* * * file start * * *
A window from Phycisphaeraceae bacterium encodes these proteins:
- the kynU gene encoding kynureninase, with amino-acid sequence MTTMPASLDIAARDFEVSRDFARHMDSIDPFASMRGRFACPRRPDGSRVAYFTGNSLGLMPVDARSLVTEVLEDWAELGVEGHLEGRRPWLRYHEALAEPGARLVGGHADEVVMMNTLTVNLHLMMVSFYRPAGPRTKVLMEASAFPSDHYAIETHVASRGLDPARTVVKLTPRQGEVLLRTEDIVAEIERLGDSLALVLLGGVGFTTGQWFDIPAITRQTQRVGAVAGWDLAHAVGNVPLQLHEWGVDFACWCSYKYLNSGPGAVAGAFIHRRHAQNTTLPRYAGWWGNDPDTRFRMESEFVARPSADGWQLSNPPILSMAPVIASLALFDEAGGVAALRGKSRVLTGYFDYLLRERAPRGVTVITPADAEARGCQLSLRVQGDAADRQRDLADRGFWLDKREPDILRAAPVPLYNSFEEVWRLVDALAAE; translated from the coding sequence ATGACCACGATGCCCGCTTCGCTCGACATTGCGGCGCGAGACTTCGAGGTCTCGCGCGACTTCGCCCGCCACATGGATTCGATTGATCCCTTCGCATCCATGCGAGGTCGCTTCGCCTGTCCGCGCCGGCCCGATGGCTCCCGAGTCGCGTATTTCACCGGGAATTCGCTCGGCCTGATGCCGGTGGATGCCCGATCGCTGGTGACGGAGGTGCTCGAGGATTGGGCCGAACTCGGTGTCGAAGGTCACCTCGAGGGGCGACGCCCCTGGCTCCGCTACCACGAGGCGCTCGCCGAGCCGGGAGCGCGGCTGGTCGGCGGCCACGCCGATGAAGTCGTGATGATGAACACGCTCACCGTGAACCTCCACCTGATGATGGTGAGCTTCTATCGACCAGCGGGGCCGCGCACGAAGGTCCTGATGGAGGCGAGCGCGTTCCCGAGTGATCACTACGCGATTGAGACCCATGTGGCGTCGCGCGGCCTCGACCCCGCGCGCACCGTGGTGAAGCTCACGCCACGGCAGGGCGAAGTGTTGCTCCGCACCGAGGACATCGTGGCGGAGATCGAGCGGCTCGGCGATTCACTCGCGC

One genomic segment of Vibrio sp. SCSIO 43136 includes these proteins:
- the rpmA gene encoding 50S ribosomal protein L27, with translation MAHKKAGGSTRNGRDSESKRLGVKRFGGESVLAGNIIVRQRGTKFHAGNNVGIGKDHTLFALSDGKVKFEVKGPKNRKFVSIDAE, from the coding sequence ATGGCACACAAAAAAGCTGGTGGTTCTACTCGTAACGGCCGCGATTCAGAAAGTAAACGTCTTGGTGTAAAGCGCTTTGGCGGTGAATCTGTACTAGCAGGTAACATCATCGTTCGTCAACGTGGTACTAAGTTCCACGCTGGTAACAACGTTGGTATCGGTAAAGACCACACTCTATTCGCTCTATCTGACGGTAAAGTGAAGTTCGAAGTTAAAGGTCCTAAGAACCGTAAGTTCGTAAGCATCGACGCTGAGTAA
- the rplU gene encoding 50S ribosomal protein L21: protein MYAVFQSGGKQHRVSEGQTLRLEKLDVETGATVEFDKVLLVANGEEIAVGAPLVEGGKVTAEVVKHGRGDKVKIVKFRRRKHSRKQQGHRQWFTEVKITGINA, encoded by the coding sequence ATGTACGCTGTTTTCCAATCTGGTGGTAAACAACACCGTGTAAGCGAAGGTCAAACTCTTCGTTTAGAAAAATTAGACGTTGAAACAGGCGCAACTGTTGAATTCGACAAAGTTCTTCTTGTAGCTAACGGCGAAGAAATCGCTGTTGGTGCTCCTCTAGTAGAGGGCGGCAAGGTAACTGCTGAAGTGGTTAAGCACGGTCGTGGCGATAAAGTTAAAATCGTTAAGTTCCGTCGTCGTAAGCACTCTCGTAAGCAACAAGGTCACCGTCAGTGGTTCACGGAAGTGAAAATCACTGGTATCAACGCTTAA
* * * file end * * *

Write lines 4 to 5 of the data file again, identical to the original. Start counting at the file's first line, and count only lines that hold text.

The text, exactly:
- the rpmA gene encoding 50S ribosomal protein L27, with translation MAHKKAGGSTRNGRDSESKRLGVKRFGGESVLAGNIIVRQRGTKFHAGNNVGIGKDHTLFALSDGKVKFEVKGPKNRKFVSIDAE, from the coding sequence ATGGCACACAAAAAAGCTGGTGGTTCTACTCGTAACGGCCGCGATTCAGAAAGTAAACGTCTTGGTGTAAAGCGCTTTGGCGGTGAATCTGTACTAGCAGGTAACATCATCGTTCGTCAACGTGGTACTAAGTTCCACGCTGGTAACAACGTTGGTATCGGTAAAGACCACACTCTATTCGCTCTATCTGACGGTAAAGTGAAGTTCGAAGTTAAAGGTCCTAAGAACCGTAAGTTCGTAAGCATCGACGCTGAGTAA
- the rplU gene encoding 50S ribosomal protein L21: protein MYAVFQSGGKQHRVSEGQTLRLEKLDVETGATVEFDKVLLVANGEEIAVGAPLVEGGKVTAEVVKHGRGDKVKIVKFRRRKHSRKQQGHRQWFTEVKITGINA, encoded by the coding sequence ATGTACGCTGTTTTCCAATCTGGTGGTAAACAACACCGTGTAAGCGAAGGTCAAACTCTTCGTTTAGAAAAATTAGACGTTGAAACAGGCGCAACTGTTGAATTCGACAAAGTTCTTCTTGTAGCTAACGGCGAAGAAATCGCTGTTGGTGCTCCTCTAGTAGAGGGCGGCAAGGTAACTGCTGAAGTGGTTAAGCACGGTCGTGGCGATAAAGTTAAAATCGTTAAGTTCCGTCGTCGTAAGCACTCTCGTAAGCAACAAGGTCACCGTCAGTGGTTCACGGAAGTGAAAATCACTGGTATCAACGCTTAA